With the primary season over, presumptive Democratic presidential candidate Sen. Barack Obama has his eyes on defeating the Republican candidate Sen. John McCain. But some political watchers say McCain may stand to benefit if Obama and his former rival Sen. Hillary Clinton don’t take steps to mend fences with each other and with their prospective supporters—a move that may be easier said than done.
“It doesn’t matter what the Republicans do if Obama can’t get all of the Democrats behind him,” says Marvin King, an assistant professor of political science at the University of Mississippi. “You’ve got to take care of home first.”
That notion was underscored this week when a CNN/Opinion Research Corp. poll found that if Obama does not choose Clinton to be his running mate, 22% of Clinton supporters said they would not vote in November and another 17% said they would vote for McCain. Likewise, a Website called Ex-Hillary Clinton Supporters for John McCain (http://hcsfjm.com), bills itself as an anti-Obama site and is calling for Democrats to raise money and support McCain.
On the other side of the equation are the Obama supporters, many of whom are just as vehemently opposed to the thought of Obama selecting Clinton to be his vice presidential candidate. Many African American voters were particularly turned off by what some perceived to be personal attacks on Obama by Clinton. “I don’t think black Americans are going to take it easy on Barack Obama if he chooses Hillary,” says L.N. Rock, a political blogger in Silver Spring, Maryland, who created the African American Political Pundit Website (www.aapoliticalpundit.blogspot.comd). In fact, Rock says, some African American voters may even think twice about voting for Obama should he select Clinton. “Black voters would probably take a second look at Barack Obama and say, ‘Are you really the person of change? Can you take the heat at this moment in time?’ Because there will be heat on him if he were to select Hillary.”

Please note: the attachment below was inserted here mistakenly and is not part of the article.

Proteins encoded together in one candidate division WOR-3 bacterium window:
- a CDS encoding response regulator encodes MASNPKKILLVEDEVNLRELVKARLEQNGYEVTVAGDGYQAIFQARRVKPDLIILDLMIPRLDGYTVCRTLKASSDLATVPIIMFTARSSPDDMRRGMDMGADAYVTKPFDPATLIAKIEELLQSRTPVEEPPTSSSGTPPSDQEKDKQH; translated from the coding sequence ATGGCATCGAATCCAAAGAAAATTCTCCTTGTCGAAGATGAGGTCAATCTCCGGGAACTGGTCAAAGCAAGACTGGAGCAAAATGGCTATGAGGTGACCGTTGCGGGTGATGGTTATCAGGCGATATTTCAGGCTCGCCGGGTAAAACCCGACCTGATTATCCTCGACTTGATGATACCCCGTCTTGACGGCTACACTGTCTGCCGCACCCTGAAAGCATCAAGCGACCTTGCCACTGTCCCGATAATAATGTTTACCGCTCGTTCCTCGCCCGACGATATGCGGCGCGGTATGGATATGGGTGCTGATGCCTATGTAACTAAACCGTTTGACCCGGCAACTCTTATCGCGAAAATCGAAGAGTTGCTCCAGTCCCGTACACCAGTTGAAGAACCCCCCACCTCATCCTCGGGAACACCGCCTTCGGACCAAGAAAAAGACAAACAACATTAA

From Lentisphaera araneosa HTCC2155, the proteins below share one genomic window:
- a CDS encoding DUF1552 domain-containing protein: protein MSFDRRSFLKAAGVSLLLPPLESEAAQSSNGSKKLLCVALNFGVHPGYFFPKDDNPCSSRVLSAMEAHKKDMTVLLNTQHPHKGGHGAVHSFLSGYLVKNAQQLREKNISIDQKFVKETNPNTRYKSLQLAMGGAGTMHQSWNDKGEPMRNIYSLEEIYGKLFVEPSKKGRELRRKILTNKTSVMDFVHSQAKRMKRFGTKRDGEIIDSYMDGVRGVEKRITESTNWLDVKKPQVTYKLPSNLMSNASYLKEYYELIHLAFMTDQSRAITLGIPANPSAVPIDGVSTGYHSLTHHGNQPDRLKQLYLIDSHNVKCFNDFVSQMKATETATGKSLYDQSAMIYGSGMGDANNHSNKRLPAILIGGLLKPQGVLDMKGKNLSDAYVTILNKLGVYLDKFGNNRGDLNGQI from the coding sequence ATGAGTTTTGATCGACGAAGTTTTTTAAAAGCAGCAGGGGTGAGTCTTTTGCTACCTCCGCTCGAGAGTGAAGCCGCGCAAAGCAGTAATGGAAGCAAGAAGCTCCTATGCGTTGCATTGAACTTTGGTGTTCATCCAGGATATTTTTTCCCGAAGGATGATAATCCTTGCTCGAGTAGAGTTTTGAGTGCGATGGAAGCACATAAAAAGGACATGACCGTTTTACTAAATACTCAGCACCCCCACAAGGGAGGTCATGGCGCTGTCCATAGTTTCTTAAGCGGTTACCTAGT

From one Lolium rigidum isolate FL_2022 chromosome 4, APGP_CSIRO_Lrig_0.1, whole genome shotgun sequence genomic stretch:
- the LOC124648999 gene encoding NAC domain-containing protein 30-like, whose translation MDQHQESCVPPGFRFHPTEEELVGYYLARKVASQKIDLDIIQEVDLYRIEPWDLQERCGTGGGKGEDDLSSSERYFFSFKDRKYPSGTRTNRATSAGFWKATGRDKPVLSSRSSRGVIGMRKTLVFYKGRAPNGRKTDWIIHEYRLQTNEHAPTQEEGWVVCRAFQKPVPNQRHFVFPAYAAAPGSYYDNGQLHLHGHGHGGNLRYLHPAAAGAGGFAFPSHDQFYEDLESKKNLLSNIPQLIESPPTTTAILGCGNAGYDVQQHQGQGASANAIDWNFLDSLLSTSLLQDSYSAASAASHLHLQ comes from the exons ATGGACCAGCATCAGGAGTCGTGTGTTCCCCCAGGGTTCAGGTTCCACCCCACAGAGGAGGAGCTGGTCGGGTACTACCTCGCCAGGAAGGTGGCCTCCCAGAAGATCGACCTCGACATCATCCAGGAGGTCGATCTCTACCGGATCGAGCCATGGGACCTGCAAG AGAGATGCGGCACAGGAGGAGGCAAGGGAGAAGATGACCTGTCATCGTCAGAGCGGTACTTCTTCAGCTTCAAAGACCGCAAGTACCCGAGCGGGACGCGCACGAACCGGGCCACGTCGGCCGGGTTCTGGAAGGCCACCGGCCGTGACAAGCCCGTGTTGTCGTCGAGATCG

A better move for Obama might be to appeal directly to Clinton’s supporters, King says. “Barack Obama will have to spend the better part of the summer detailing some policy prescriptions aimed at Hillary supporters,” King adds. “He’s going to have to think long and hard about where the country is now, where the economy is and figure out what we need to do to reach these people and make the next four years of their lives better than the last four years of their lives.”
If he can pinpoint the issues that matter the most to blue-collar, white Americans and white women—Clinton’s core following—they may lose their resentment toward Obama, even if he isn’t their first choice for president. “The goal is to get them to stop being anti-Barack and to become pro-Democratic Party again,” King says.
Another step Obama might take is to reach out to some of Clinton’s former campaign workers, fundraisers, and volunteers, and make room for them on his campaign, King adds. “That would be a great way